Ass whoopin's now be sellin' two for a dollar.
    • you're so smart - figure it out yourself!
      The dude is smart enough to know that he's ignorant, and that he can't change that on his own. That's smarter than you.
      • > smart enough to know that he's ignorant

        He didn't say that he's ignorant, he said he's really really brainy, but can't seem to figure out how to learn "more".

        My guess: he's a 17yr old nerd that thinks he's Stephen Hawking plus working legs, and he just wanted to say "Everyone tells me I'm soooo smart" in a public way.

        If he really was smart, he'd post a question that actually has an answer.

        How can one "learn much more"?

        Oh, the answer is: you should study French, physics, programming, politics, nutri
        • He didn't use the word "ignorant", but he did say it. Go back and read it. you stupid git.
          • > he did say it

            Where?
            why not quote what you interpret as an admission of ignorance? Because it's not there.

            After his "All agree I'm dead smrt" bit, and just before his "how do I learn more", the submitter said:
            "I always feel like I should know so much more"

            If you think that's an impressive admission of ignorance, you suck.

            • Did I say "impressive"?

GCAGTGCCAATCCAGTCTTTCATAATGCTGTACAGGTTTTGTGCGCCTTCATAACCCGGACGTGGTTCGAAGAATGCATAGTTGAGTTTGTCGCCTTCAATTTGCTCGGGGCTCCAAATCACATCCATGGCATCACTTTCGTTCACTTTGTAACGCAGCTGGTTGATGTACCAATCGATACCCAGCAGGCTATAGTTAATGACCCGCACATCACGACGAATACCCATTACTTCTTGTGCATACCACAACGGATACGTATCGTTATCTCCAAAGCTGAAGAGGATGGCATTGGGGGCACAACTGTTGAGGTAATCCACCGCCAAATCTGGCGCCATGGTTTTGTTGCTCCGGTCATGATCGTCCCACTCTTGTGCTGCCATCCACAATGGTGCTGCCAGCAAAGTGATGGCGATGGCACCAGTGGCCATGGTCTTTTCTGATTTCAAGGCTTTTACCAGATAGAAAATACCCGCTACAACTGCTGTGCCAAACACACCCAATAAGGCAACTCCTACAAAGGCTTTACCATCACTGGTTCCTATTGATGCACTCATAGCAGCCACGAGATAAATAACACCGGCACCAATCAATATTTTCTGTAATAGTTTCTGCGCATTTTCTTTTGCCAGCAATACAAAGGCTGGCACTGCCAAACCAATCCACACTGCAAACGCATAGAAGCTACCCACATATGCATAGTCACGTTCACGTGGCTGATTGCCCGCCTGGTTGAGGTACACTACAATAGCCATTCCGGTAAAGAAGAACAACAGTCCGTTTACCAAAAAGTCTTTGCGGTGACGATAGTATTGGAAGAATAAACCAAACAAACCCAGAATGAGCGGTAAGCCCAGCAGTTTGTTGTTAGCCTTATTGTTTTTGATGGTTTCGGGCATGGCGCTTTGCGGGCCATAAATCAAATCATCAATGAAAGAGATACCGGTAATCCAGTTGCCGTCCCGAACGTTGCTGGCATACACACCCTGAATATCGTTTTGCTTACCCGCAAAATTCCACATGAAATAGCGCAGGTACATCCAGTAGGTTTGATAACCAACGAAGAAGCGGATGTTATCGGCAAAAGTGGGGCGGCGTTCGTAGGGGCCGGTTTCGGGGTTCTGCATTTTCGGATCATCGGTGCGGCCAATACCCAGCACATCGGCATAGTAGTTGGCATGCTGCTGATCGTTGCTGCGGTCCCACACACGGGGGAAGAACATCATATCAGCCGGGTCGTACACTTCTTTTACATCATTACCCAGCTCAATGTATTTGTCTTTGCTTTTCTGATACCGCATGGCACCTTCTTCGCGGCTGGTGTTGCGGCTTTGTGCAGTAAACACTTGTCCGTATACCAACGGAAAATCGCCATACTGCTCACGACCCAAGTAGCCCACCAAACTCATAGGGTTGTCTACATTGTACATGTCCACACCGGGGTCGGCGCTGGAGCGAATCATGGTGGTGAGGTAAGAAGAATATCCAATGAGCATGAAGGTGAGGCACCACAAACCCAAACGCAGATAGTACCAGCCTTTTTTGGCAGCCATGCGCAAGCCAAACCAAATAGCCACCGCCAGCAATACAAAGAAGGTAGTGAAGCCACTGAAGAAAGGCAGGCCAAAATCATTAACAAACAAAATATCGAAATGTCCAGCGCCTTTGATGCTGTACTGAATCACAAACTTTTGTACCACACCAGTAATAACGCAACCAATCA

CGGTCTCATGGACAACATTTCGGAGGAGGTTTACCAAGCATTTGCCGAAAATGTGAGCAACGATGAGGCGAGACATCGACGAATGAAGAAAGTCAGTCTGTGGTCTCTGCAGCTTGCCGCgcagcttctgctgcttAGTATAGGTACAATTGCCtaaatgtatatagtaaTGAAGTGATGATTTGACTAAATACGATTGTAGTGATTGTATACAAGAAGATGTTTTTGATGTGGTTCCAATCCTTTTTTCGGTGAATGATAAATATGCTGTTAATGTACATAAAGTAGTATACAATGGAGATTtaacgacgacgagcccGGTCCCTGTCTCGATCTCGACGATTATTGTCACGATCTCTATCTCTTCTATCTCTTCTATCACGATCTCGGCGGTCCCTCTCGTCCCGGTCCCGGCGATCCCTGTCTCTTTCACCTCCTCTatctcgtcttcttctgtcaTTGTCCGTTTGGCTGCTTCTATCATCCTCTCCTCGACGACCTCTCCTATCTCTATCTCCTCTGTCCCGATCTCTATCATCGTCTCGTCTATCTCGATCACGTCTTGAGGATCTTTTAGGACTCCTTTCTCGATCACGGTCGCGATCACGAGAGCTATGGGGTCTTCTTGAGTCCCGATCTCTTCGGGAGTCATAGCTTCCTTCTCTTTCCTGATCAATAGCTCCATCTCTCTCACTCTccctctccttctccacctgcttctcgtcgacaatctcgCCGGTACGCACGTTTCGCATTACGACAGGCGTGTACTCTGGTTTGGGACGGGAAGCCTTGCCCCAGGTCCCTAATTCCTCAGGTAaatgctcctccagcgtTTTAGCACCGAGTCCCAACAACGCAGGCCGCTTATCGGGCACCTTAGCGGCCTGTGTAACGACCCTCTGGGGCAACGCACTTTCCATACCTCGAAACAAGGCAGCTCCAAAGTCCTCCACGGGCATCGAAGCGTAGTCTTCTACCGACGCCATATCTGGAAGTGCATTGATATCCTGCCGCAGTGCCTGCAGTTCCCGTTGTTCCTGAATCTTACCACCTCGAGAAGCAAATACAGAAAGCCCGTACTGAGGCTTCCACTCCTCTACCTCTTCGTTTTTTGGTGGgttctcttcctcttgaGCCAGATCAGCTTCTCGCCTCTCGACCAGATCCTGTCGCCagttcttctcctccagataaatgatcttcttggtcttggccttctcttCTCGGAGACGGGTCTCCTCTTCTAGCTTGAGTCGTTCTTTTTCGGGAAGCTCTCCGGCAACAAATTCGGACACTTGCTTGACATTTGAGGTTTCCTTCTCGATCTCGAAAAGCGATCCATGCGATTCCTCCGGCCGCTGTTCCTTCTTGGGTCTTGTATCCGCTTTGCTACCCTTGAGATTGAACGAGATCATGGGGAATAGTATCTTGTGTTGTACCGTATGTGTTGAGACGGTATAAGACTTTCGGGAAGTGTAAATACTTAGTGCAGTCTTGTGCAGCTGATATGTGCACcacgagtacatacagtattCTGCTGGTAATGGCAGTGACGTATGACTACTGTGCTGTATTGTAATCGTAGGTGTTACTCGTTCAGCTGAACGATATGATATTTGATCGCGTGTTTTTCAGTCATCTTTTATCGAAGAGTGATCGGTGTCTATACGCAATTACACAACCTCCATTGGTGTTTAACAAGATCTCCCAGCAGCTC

• Well, it impressed you enough for you to say that the comment was "That's smarter than you."

                For something to be smarter than me - it must be quite impressive - y'see, I'm constantly told that I have an extremely high intelligence.

  • Let me guess --- you are not constantly told how humble you are.
  • YES (Score:5, Funny)

    by illuminatedwax (537131) <stdrange@ a l u m n i . u chicago.edu> on Tuesday March 09, 2004 @09:54PM (#8516664) Journal
    YES!! I have discovered an amazing diet/exercise routine that increases your brain power by over 400%!!! It only requires 5 minutes of work a day, and best of all, IT REALLY WORKS!!
    I increased my GRE score from a lousy 900 to an astonishing 1550 just by using this method for only THREE WEEKS!!

    To find out about this AMAZING discovery, send $50 check or money order to:

    155 North Halsted
    Chicago, IL 60607

    Don't delay!!

    --
    You have received this email because you are on the Slashdot Opt-In list. To unsubscribe to future emails, send email to unsubscribe-and-well-forward-your-email-to-1000-ot her-companies-just-kidding@brainpowerd.net